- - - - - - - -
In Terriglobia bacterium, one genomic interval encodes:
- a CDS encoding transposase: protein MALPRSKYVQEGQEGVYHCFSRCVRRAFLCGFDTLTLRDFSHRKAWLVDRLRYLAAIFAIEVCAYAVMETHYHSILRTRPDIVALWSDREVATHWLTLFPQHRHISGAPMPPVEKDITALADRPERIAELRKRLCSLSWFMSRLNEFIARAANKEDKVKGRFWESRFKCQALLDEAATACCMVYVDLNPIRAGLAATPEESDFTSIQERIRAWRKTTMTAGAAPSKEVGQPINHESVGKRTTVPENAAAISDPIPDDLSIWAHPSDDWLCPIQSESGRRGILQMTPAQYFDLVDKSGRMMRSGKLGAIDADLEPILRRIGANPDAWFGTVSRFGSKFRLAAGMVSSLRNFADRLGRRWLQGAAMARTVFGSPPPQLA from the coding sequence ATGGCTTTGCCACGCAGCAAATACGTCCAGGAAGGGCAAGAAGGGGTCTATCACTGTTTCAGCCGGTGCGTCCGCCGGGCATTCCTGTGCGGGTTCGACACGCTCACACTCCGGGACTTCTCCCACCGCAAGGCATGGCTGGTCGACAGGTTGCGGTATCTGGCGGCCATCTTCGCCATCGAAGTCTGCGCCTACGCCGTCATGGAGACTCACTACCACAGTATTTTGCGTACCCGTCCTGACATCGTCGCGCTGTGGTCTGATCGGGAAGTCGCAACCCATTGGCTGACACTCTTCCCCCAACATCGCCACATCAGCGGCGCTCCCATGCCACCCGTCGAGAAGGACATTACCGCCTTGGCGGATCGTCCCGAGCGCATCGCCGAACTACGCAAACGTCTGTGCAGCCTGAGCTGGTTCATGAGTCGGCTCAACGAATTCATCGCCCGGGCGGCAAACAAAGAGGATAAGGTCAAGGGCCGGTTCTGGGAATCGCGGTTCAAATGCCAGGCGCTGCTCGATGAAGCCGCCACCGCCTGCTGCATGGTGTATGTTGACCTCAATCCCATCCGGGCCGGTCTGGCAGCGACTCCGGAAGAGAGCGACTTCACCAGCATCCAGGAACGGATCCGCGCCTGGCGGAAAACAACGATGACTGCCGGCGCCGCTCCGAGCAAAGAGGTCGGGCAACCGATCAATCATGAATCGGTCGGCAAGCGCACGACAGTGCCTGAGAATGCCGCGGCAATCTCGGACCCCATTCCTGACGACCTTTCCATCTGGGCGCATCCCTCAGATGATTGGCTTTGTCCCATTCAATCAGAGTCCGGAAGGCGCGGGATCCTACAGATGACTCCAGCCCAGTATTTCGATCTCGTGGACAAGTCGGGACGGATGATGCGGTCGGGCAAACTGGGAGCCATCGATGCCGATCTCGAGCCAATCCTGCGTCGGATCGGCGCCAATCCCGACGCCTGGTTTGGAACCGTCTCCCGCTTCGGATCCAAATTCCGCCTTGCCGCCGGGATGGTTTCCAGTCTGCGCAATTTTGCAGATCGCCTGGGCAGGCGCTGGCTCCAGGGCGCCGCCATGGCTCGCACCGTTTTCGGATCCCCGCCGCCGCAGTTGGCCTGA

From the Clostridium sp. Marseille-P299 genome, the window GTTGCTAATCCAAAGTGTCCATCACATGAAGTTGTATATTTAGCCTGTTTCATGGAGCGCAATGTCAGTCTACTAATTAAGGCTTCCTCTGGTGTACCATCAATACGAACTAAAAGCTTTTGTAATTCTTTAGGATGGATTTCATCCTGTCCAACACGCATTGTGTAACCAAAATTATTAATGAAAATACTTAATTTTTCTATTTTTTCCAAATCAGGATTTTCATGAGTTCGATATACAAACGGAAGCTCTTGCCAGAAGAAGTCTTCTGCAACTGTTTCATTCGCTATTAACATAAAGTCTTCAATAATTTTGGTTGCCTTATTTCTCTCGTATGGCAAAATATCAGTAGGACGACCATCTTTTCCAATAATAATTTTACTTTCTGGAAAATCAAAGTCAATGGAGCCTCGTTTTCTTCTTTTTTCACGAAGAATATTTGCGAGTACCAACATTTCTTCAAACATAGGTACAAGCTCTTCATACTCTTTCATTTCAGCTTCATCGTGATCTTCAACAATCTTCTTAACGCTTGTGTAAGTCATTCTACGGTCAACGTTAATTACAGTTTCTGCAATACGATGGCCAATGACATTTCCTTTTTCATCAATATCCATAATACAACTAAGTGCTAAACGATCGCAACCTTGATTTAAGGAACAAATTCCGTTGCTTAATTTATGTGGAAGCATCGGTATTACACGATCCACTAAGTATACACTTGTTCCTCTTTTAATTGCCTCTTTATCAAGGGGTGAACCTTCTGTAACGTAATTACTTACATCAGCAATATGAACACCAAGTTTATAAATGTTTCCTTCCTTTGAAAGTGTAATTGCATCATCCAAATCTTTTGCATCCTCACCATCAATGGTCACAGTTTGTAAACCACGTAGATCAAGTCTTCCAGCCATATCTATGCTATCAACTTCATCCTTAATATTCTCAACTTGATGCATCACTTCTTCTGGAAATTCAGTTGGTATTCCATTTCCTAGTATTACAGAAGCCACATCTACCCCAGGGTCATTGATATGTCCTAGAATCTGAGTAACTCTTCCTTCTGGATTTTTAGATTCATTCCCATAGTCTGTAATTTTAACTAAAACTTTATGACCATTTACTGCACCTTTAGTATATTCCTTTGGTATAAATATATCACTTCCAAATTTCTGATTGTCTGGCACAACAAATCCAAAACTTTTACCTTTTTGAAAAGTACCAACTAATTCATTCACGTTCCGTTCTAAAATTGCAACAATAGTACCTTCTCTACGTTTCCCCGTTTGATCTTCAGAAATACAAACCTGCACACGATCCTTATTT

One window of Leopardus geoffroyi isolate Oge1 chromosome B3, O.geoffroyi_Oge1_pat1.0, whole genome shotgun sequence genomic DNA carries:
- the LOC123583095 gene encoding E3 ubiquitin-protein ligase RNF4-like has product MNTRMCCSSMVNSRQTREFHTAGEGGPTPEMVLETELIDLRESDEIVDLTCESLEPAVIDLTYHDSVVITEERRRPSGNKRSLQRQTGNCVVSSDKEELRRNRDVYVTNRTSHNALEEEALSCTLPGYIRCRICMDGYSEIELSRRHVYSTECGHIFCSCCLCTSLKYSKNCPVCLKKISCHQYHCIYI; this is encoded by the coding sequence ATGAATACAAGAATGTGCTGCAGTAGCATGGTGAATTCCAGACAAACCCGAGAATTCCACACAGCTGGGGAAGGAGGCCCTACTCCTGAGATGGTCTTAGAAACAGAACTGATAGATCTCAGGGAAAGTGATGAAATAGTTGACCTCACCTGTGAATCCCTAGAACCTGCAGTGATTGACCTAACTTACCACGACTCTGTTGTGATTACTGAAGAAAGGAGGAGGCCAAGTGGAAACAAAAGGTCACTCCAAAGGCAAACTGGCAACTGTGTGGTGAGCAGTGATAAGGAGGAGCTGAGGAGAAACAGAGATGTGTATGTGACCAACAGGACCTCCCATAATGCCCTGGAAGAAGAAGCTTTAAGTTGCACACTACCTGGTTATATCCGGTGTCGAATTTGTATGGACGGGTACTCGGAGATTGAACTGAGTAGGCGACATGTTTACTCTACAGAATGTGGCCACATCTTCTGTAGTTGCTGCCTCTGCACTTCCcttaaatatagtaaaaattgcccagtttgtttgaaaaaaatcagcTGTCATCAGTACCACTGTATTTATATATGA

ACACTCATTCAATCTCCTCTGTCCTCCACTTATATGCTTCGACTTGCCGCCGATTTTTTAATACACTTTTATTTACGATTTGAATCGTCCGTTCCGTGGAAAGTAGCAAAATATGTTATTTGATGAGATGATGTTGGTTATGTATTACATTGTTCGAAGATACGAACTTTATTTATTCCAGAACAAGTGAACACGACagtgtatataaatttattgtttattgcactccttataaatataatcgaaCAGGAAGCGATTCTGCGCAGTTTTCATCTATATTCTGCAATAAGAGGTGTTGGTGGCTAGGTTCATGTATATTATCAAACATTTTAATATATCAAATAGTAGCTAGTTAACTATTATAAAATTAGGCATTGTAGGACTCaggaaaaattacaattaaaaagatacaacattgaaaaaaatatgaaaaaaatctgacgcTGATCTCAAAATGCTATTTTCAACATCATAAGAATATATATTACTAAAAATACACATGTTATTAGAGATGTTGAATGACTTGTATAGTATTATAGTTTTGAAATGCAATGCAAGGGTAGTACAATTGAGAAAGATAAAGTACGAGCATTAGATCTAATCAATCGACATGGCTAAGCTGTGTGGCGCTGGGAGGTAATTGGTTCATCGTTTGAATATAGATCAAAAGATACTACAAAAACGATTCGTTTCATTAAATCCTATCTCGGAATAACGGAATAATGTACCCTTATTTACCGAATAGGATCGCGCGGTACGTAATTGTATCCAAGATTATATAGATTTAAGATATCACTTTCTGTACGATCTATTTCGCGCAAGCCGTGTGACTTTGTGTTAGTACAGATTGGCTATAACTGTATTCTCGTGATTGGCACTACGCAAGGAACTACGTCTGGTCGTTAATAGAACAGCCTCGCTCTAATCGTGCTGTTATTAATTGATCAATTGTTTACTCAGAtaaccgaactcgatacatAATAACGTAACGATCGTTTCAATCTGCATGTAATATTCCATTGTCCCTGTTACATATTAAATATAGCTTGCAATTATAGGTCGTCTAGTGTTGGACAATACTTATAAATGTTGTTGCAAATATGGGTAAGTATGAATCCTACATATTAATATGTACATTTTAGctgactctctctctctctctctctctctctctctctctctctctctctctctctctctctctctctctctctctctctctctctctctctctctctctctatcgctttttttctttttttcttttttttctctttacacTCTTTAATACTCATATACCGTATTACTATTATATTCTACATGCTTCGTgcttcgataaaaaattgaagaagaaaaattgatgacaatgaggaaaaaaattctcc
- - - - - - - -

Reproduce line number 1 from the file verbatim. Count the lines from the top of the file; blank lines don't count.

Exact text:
In Terriglobia bacterium, one genomic interval encodes: